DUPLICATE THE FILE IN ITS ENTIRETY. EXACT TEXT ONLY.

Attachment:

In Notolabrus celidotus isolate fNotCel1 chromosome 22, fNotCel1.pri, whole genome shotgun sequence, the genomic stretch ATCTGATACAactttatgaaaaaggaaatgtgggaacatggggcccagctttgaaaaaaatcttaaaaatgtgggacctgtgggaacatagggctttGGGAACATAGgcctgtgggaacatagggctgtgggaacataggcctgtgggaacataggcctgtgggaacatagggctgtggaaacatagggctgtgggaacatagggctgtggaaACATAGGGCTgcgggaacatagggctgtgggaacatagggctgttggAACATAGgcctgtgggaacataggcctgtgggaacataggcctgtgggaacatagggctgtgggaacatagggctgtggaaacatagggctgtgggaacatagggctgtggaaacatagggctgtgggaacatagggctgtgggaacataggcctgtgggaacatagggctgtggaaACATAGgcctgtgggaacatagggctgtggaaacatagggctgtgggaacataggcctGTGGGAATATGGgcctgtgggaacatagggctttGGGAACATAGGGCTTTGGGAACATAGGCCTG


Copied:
In Notolabrus celidotus isolate fNotCel1 chromosome 22, fNotCel1.pri, whole genome shotgun sequence, the genomic stretch ATCTGATACAactttatgaaaaaggaaatgtgggaacatggggcccagctttgaaaaaaatcttaaaaatgtgggacctgtgggaacatagggctttGGGAACATAGgcctgtgggaacatagggctgtgggaacataggcctgtgggaacataggcctgtgggaacatagggctgtggaaacatagggctgtgggaacatagggctgtggaaACATAGGGCTgcgggaacatagggctgtgggaacatagggctgttggAACATAGgcctgtgggaacataggcctgtgggaacataggcctgtgggaacatagggctgtgggaacatagggctgtggaaacatagggctgtgggaacatagggctgtggaaacatagggctgtgggaacatagggctgtgggaacataggcctgtgggaacatagggctgtggaaACATAGgcctgtgggaacatagggctgtggaaacatagggctgtgggaacataggcctGTGGGAATATGGgcctgtgggaacatagggctttGGGAACATAGGGCTTTGGGAACATAGGCCTG